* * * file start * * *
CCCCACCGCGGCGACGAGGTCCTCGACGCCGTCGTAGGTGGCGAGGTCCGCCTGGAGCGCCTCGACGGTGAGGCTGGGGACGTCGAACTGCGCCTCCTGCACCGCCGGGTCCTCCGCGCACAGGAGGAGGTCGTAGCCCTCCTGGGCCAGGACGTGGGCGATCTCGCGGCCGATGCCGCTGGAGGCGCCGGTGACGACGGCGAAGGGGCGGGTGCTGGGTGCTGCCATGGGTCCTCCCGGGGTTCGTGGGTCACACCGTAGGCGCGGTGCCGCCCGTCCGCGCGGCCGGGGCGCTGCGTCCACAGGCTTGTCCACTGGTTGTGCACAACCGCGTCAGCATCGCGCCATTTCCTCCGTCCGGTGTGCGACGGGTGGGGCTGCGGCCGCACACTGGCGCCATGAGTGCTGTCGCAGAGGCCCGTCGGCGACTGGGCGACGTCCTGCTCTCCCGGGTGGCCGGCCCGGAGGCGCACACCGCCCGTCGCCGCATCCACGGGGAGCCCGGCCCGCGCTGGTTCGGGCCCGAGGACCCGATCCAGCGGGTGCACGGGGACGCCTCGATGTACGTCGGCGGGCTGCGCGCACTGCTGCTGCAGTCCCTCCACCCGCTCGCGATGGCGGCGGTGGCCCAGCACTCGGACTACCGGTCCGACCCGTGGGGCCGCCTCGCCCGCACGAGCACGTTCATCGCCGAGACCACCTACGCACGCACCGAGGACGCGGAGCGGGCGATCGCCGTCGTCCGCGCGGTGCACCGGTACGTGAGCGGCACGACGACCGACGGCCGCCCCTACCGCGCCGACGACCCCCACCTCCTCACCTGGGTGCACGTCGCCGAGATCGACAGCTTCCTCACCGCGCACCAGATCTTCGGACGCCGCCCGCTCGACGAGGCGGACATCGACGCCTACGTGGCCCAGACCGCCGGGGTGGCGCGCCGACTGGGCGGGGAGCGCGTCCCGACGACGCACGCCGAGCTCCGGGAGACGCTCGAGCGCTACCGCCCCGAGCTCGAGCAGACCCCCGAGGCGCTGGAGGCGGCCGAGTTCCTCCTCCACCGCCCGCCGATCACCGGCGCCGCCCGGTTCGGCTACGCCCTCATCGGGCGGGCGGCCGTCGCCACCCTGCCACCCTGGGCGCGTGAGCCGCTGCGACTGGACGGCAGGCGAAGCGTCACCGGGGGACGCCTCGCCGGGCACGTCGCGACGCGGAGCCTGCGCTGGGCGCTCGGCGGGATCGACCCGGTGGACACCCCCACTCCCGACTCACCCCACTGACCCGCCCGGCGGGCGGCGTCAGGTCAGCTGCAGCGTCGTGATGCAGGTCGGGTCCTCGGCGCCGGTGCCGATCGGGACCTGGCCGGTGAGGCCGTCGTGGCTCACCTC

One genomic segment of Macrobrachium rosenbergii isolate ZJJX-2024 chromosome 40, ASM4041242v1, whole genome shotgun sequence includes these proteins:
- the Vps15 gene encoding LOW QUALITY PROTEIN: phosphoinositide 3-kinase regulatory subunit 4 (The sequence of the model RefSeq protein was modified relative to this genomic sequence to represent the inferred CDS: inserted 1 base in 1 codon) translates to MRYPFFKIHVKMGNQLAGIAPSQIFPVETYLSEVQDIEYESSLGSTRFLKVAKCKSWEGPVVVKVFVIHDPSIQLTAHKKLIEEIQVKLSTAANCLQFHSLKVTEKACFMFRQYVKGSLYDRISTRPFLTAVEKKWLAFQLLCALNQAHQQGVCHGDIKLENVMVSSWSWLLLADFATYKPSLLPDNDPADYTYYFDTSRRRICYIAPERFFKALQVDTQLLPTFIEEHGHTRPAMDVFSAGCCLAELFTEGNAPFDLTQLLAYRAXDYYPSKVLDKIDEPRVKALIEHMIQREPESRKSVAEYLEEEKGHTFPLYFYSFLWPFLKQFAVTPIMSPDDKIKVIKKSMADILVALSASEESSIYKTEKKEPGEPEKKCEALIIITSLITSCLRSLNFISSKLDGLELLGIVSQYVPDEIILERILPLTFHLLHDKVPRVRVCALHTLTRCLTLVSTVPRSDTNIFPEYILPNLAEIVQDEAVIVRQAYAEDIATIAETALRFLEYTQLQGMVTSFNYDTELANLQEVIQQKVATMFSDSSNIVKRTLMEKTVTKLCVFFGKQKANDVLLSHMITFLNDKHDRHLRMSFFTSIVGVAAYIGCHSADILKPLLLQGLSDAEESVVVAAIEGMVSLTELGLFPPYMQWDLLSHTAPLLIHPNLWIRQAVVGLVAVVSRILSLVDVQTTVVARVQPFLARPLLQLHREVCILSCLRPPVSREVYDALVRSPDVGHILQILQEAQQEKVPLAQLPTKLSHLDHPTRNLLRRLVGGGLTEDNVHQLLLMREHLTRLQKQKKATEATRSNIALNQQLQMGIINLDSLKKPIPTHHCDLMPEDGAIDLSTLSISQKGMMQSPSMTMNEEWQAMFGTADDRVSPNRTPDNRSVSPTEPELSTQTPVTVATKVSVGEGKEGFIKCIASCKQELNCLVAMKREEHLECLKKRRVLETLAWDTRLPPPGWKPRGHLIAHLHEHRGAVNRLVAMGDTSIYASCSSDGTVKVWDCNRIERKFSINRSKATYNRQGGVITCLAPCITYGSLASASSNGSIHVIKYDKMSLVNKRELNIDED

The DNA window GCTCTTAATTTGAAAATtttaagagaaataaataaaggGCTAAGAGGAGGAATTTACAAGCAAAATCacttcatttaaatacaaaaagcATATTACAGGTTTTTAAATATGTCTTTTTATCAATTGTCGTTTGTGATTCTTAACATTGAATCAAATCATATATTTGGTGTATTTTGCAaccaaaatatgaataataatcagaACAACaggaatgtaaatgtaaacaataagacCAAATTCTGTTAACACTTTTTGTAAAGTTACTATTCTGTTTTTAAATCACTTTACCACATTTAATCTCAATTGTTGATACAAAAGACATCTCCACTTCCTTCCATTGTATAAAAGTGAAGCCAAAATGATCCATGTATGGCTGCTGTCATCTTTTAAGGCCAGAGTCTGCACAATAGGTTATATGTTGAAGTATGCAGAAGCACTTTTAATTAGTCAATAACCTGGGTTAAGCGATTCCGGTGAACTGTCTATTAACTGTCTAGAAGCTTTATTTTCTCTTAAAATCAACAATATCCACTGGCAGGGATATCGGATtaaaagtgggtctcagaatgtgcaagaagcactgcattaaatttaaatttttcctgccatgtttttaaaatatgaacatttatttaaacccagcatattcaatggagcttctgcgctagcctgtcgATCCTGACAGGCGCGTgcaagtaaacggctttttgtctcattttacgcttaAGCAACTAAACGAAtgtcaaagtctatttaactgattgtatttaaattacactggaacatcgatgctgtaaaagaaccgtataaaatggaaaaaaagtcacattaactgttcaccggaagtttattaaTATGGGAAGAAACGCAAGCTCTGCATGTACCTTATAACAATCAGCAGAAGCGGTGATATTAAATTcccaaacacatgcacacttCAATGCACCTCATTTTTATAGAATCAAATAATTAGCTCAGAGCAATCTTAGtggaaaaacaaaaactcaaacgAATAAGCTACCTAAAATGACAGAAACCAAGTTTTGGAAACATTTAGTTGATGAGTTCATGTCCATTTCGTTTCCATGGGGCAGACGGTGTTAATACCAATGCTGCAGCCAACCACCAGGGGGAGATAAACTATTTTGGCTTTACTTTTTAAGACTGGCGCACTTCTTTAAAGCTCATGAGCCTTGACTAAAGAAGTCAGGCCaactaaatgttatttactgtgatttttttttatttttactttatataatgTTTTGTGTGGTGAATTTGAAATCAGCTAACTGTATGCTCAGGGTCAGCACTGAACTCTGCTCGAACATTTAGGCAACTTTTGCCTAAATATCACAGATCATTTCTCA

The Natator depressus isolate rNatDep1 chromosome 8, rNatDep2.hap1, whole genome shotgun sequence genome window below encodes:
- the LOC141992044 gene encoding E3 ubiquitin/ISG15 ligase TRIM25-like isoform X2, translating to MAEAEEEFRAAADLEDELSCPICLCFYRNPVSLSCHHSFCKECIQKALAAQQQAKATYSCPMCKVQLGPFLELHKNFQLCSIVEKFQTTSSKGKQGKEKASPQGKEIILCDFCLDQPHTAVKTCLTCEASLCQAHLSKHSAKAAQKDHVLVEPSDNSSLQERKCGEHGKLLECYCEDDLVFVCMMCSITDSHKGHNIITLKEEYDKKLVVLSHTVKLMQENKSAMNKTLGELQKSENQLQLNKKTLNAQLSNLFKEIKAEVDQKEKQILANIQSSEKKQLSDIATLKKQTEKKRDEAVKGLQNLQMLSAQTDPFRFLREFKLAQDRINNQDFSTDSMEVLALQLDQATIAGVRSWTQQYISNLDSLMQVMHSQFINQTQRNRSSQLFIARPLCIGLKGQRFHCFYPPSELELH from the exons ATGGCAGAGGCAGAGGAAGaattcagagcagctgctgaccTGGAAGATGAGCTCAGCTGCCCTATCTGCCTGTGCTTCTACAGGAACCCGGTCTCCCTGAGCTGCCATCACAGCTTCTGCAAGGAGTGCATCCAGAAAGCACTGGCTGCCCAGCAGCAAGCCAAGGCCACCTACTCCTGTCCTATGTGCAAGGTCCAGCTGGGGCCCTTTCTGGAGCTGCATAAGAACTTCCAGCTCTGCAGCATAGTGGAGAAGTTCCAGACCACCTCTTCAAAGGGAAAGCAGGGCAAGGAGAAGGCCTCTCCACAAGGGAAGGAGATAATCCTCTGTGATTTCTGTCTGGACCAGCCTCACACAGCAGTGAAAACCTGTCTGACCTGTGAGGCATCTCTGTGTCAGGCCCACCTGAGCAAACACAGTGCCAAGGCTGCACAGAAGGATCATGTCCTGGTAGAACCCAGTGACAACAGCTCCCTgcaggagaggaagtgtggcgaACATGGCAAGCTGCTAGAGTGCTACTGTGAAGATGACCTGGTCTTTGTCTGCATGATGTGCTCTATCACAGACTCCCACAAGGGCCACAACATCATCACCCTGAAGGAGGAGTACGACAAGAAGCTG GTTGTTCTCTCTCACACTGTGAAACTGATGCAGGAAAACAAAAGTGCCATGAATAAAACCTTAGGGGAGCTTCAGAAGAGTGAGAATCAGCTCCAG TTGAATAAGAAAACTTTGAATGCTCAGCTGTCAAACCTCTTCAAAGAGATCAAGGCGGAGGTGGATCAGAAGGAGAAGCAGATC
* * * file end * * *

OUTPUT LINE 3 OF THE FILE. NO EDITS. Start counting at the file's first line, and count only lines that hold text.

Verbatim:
- the Vps15 gene encoding LOW QUALITY PROTEIN: phosphoinositide 3-kinase regulatory subunit 4 (The sequence of the model RefSeq protein was modified relative to this genomic sequence to represent the inferred CDS: inserted 1 base in 1 codon) translates to MRYPFFKIHVKMGNQLAGIAPSQIFPVETYLSEVQDIEYESSLGSTRFLKVAKCKSWEGPVVVKVFVIHDPSIQLTAHKKLIEEIQVKLSTAANCLQFHSLKVTEKACFMFRQYVKGSLYDRISTRPFLTAVEKKWLAFQLLCALNQAHQQGVCHGDIKLENVMVSSWSWLLLADFATYKPSLLPDNDPADYTYYFDTSRRRICYIAPERFFKALQVDTQLLPTFIEEHGHTRPAMDVFSAGCCLAELFTEGNAPFDLTQLLAYRAXDYYPSKVLDKIDEPRVKALIEHMIQREPESRKSVAEYLEEEKGHTFPLYFYSFLWPFLKQFAVTPIMSPDDKIKVIKKSMADILVALSASEESSIYKTEKKEPGEPEKKCEALIIITSLITSCLRSLNFISSKLDGLELLGIVSQYVPDEIILERILPLTFHLLHDKVPRVRVCALHTLTRCLTLVSTVPRSDTNIFPEYILPNLAEIVQDEAVIVRQAYAEDIATIAETALRFLEYTQLQGMVTSFNYDTELANLQEVIQQKVATMFSDSSNIVKRTLMEKTVTKLCVFFGKQKANDVLLSHMITFLNDKHDRHLRMSFFTSIVGVAAYIGCHSADILKPLLLQGLSDAEESVVVAAIEGMVSLTELGLFPPYMQWDLLSHTAPLLIHPNLWIRQAVVGLVAVVSRILSLVDVQTTVVARVQPFLARPLLQLHREVCILSCLRPPVSREVYDALVRSPDVGHILQILQEAQQEKVPLAQLPTKLSHLDHPTRNLLRRLVGGGLTEDNVHQLLLMREHLTRLQKQKKATEATRSNIALNQQLQMGIINLDSLKKPIPTHHCDLMPEDGAIDLSTLSISQKGMMQSPSMTMNEEWQAMFGTADDRVSPNRTPDNRSVSPTEPELSTQTPVTVATKVSVGEGKEGFIKCIASCKQELNCLVAMKREEHLECLKKRRVLETLAWDTRLPPPGWKPRGHLIAHLHEHRGAVNRLVAMGDTSIYASCSSDGTVKVWDCNRIERKFSINRSKATYNRQGGVITCLAPCITYGSLASASSNGSIHVIKYDKMSLVNKRELNIDED